Research News

Deficient communication around how to access COVID-19 vaccinations could be worsening vaccine hesitancy

People who seek information on how to get a COVID-19 vaccine get widely different answers from the people who handle COVID-19 information hotlines and electronic communications, and those inconsistencies may play a role in whether someone pursues getting vaccinated, according to newly published research by Vanderbilt University. 

The research, posted by the journal Social Science & Medicine, reveals that responses from state health departments and major vaccination sites to people asking how to access vaccines are sometimes inaccurate and inconsistent, and that Latinx persons in particular face hardships in navigating the vaccine infrastructure. 

Carolyn J. Heinrich, chair of the Department of Leadership, Policy, and Organizations and Patricia and Rodes Hart Professor of Public Policy and Education at Vanderbilt Peabody College of education and human development, co-authored the research, “An audit test evaluation of state practices for supporting access to and promoting COVID-19 vaccinations,” with colleague Sayil Camacho, lecturer in leadership, policy, and organizations; and master’s degree students Kaitlin Binsted and Shadlan Gale. 

The researchers initiated a total of 612 interactions that spanned all 50 states by phone and email, using a script to request information on how to get a vaccine. Two of the audit testers were of Latinx identity, and researchers found that responses from agency staff varied depending on a caller’s race and language. 

Some information provided by state health department or major vaccination site representatives was inaccurate or inconsistent with federal and/or state policy. A lack of adequate language translation services was frequently a barrier to the Spanish-speaking audit tester. 

Now that restrictions and attitudes around COVID-19 are being relaxed, these findings bring new insight into how communication around accessing a COVID-19 vaccine may have influenced people’s decisions about whether to pursue vaccinations. The percentage of the U.S. population that is fully vaccinated for COVID-19 remains below 70 percent—the level that many epidemiologists say is needed to attain herd immunity. In some states, only about half of the population is vaccinated, according to the Centers for Disease Control and Prevention’s COVID Data Tracker.

Carolyn Heinrich (Vanderbilt University)

“We are still vulnerable to COVID-19 and its variants, even as we are running out of federal funding to support COVID-19 vaccinations. Our research points to very inexpensive ways that we can promote vaccine access through our public health infrastructure,” Heinrich said.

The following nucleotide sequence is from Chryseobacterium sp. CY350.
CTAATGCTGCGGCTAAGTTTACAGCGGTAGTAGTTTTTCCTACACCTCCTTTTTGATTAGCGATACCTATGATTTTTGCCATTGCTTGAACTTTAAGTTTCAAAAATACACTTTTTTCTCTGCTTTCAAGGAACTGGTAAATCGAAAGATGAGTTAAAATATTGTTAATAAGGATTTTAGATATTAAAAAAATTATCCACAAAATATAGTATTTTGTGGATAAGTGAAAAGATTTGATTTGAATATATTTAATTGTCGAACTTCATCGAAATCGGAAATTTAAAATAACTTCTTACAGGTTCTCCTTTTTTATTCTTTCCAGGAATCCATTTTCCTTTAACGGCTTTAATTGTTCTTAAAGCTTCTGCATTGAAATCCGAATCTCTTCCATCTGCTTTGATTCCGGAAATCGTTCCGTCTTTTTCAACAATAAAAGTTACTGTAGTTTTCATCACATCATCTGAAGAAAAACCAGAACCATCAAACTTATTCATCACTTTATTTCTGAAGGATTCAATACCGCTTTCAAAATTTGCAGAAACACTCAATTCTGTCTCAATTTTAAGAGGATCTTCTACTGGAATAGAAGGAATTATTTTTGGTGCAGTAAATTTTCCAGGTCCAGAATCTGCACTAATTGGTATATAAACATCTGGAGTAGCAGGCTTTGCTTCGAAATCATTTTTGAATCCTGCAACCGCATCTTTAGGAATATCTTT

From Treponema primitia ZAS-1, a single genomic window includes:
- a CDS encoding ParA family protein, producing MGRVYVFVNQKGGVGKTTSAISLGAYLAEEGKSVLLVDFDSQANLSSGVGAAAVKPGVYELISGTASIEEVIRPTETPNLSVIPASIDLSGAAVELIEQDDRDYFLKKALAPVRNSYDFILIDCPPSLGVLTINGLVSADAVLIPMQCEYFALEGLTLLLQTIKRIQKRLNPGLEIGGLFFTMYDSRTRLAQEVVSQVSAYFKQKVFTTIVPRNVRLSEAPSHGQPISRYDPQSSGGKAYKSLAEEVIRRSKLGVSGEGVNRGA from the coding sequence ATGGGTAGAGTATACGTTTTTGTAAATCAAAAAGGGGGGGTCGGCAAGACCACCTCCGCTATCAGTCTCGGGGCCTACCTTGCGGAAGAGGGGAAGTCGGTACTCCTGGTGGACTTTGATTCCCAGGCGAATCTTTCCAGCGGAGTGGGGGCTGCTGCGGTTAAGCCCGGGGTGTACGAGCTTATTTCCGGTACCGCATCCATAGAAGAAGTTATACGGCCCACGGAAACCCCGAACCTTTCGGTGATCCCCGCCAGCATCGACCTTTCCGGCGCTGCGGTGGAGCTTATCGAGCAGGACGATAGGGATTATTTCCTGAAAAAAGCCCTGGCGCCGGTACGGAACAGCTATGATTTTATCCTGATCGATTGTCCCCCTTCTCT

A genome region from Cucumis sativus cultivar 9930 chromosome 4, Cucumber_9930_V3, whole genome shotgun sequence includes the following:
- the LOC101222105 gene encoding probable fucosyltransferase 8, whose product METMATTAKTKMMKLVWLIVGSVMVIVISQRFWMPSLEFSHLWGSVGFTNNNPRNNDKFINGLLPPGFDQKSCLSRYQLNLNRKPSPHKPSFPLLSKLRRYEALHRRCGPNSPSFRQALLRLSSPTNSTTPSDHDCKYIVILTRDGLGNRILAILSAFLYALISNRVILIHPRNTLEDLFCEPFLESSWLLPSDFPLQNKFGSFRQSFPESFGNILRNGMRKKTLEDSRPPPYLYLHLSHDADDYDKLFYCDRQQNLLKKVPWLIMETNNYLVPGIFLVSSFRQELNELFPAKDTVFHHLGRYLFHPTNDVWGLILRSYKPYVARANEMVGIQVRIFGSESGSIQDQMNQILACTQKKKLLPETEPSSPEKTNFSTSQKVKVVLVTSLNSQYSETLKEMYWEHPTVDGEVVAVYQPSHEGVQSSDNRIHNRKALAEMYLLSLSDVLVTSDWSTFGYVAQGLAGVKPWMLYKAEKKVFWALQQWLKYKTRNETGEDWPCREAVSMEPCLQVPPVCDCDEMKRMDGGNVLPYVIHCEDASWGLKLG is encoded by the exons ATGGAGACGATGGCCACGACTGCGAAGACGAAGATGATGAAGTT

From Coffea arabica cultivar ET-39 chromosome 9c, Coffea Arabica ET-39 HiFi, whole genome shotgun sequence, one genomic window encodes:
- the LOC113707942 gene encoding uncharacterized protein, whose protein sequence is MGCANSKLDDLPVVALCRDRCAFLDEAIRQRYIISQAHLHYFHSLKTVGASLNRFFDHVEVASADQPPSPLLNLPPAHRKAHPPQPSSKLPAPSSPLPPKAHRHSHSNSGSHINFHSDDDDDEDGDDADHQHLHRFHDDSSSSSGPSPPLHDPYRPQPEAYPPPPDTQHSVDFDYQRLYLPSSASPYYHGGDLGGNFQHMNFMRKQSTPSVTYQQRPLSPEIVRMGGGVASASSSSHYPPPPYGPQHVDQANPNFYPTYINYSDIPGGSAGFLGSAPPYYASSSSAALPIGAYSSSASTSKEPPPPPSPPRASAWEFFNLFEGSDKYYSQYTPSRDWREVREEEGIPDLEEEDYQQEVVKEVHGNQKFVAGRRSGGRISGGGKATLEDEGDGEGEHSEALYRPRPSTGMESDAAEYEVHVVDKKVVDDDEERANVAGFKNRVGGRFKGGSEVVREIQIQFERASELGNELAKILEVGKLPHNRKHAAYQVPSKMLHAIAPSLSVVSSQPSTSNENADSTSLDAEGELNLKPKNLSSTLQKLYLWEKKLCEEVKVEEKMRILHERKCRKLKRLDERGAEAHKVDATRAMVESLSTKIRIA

“We have states that can serve as models for others in providing rich and accurate information on the COVID-19 vaccine and how to get it—those materials (and high-quality translation of them) could be widely disseminated, and practices for sharing them could be standardized. Providing nudges and using persuasive language with those inquiring about vaccinations is another simple and low-cost strategy to promote vaccine take-up,” she said. 

Researchers were surprised at how few states were implementing practices that are known to support vaccine access, Heinrich said. For example, rideshare companies such as Uber and Lyft were offering free transportation to vaccination sites, but when the research’s audit testers said that they did not drive or weren’t sure how to get to a vaccine location, the state health departments and major vaccination sites provided information about or support for transportation only 6 percent of the time. 

Heinrich said the research findings are an opportunity for state health departments to reevaluate practices and training for communicating the benefits of a COVID-19 vaccine and helping them access the vaccine in their communities. Their research drew from a New England Journal of Medicine study that identified communication tactics that could be employed depending on the vaccine hesitancy of different groups, and the audit study suggest that many of these recommended practices are not being used.  

Heinrich and her co-authors also suggest a stronger role for federal agencies, such as the U.S. Department of Health and Human Services, which could coordinate outreach and dissemination of these effective practices across state agencies, focusing in particular on states identified to have lower vaccination rates and weaker existing practices. 

To read the full study, click on the link here.